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- Historical Background
- Function and Importance
- Stonehenge as a World Heritage Site
Key Facts And Information
Let’s find out more about the Stonehenge!
Many historians and archaeologists have been bewildered by the mysteries surrounding Stonehenge in southern England, which is composed of 100 massive stones arranged in a circular pattern. The prehistoric monument was constructed around 1,500 years ago. It was assumed to have been built by Neolithic people.
Most modern scholars believe Stonehenge was used as a burial ground. Any other purpose is unknown, as was how it was constructed without the use of modern technology. Stonehenge has attracted nearly 1 million visitors a year since it was designated a UNESCO World Heritage Site in 1986.
Builders of Stonehenge
- The story of Stonehenge’s construction began with Geoffrey of Monmouth claiming that Stonehenge was built by the wizard Merlin. Many people thought Monmouth’s version of Stonehenge’s creation was a story based on real-life figures. Some speculated that Stonehenge was built by Saxons, Danes, Romans, Greeks or Egyptians.
- According to a 17th-century archaeologist named John Aubrey, the Druids, Celtic high priests, built Stonehenge. Antiquarian William Stukeley popularised Aubrey’s theory after discovering primitive graves while digging the site. Every summer solstice, so-called modern Druids gather at Stonehenge.
- Radiocarbon dating proved in the mid-20th century that Stonehenge was built around 1,000 years before the Celts lived in the area, disproving Aubrey’s claim.
- Many modern historians and archaeologists agree that different tribes contributed to different stages of Stonehenge’s construction. The bones and tools discovered at the site seemed to support this theory.
- The first stage of Neolithic agrarian construction was completed.
- Groups with more advanced tools, thought to be either European immigrants or Briton natives descended from Neolithic agrarians, left their mark on the site.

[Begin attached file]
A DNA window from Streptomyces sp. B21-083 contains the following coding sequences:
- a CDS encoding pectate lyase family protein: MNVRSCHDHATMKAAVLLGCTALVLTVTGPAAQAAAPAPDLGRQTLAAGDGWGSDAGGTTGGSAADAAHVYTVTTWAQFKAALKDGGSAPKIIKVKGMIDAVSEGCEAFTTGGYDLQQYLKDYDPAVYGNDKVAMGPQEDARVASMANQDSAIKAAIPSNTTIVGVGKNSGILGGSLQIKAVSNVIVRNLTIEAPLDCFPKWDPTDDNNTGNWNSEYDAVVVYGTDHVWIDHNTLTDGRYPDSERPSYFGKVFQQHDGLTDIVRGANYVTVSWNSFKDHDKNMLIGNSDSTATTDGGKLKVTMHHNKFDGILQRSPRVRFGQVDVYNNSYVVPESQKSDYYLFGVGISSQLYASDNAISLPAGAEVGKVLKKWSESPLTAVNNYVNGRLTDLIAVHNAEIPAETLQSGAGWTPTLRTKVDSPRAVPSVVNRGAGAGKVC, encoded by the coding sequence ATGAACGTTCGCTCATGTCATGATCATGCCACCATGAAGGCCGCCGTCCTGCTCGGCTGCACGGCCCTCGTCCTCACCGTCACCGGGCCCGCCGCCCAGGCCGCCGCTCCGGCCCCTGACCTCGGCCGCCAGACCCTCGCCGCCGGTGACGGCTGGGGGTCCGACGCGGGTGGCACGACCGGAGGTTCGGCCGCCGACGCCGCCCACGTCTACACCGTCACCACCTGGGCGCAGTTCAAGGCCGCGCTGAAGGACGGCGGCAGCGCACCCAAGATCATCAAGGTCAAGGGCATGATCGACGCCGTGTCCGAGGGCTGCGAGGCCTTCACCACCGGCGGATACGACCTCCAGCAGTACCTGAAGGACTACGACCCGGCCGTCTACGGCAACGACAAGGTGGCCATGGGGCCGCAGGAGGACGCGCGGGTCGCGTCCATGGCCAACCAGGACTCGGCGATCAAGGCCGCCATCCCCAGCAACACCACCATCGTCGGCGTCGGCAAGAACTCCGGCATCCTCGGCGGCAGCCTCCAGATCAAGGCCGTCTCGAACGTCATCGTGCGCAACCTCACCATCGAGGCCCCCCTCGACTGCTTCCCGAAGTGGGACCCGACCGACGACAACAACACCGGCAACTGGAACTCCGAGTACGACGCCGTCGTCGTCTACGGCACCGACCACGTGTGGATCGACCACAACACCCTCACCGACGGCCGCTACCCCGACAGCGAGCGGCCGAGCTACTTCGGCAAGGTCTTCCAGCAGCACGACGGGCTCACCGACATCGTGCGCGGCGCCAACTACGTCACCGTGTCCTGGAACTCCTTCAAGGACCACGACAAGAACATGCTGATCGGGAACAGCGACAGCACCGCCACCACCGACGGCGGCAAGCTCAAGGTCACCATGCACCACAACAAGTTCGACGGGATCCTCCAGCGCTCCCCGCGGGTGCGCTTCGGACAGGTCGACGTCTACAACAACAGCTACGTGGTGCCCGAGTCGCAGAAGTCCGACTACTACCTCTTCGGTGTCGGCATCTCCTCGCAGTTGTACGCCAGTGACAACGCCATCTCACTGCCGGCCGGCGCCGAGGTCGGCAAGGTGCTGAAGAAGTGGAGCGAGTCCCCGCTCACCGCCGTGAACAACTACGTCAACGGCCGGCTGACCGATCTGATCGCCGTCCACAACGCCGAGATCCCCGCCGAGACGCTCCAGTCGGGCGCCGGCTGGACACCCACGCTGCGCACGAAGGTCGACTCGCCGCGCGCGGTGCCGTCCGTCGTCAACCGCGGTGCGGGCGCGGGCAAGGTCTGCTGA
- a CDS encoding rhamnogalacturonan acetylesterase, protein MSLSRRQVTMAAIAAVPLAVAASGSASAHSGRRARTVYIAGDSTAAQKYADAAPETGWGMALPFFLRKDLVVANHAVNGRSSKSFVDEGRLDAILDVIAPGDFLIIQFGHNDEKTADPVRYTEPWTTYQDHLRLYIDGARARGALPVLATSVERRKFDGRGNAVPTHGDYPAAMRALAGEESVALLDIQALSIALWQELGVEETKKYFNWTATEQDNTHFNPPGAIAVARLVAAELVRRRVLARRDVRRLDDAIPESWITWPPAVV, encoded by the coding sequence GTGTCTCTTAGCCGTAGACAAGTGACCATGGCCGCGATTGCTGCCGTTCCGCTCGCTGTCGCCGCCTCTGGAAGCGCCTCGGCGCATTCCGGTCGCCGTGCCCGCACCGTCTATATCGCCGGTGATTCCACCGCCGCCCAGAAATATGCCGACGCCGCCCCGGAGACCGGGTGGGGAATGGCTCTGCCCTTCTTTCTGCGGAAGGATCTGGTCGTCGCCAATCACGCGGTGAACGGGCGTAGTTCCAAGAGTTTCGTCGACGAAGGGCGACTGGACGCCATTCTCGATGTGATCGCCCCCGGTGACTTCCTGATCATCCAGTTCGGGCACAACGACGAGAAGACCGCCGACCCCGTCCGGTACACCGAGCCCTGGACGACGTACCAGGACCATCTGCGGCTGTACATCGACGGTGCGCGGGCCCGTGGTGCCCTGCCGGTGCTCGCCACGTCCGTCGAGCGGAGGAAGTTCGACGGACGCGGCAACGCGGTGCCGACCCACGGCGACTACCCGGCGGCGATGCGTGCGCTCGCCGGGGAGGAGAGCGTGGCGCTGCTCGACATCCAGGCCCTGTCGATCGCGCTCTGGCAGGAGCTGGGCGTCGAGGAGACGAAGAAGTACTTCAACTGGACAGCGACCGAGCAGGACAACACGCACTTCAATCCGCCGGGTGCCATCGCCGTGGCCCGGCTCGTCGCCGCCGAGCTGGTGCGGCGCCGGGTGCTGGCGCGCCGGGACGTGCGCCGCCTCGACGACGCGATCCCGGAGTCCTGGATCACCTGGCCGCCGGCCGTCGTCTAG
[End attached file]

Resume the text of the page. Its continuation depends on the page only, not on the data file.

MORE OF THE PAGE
Read more about Monmouth’s story!
Hundreds of British nobles killed by the Saxons were buried on Salisbury Plain, the location of Stonehenge, in the middle of the fifth century. King Aureoles Ambrosias dispatched an army to Ireland in search of the Giant’s Ring, a stone circle. The magical African bluestones were said to have created the Giant’s Ring. The king’s army defeated the Irish but did not move the stone circle. As a result, Merlin used his sorcery to transport them across the sea and above the mass grave.
Stages of Construction
- Stonehenge was thought to have been built in stages beginning 5,000 years ago or more.
- On Salisbury Plain, Neolithic Britons dug a massive circular ditch and bank, or henge, with primitive tools made of deer antlers. It is made up of a more than 300-foot-diameter circle that encloses 56 pits known as Aubrey holes.
- A steep bank surrounded the ditch on the inside, while a shallow bank surrounded it on the outside.
- Deposits were found in the bottom of the ditch, including the antler picks used to dig the ditch, as well as cattle and deer bones.
- The circular enclosure is split open by two entrances: the main access in the northeast and a narrower entrance in the south.
- Between the first and second stages of Stonehenge construction, the only evidence of activity was human burials.
- Sarsen stones from the Avebury area were transported about 20 miles north, towards Marlborough Downs, around 2500 BCE. They were placed outside Stonehenge’s main entrance and pounded with sarsen hammers.
- The five tall trilithons were then arranged inside the circle, forming a horseshoe-like shape surrounded by 30 uprights linked by curved lintels. The curved lintels’ ends are joined together with tongue-and-groove joints made with hammer stones.
- From Stonehenge to the River Avon, side ditches and banks of ceremonial avenues less than 2 miles long were dug. This was thought to be the path of the bluestones taken from the Aubrey holes and Bluestonehenge during the second stage of construction.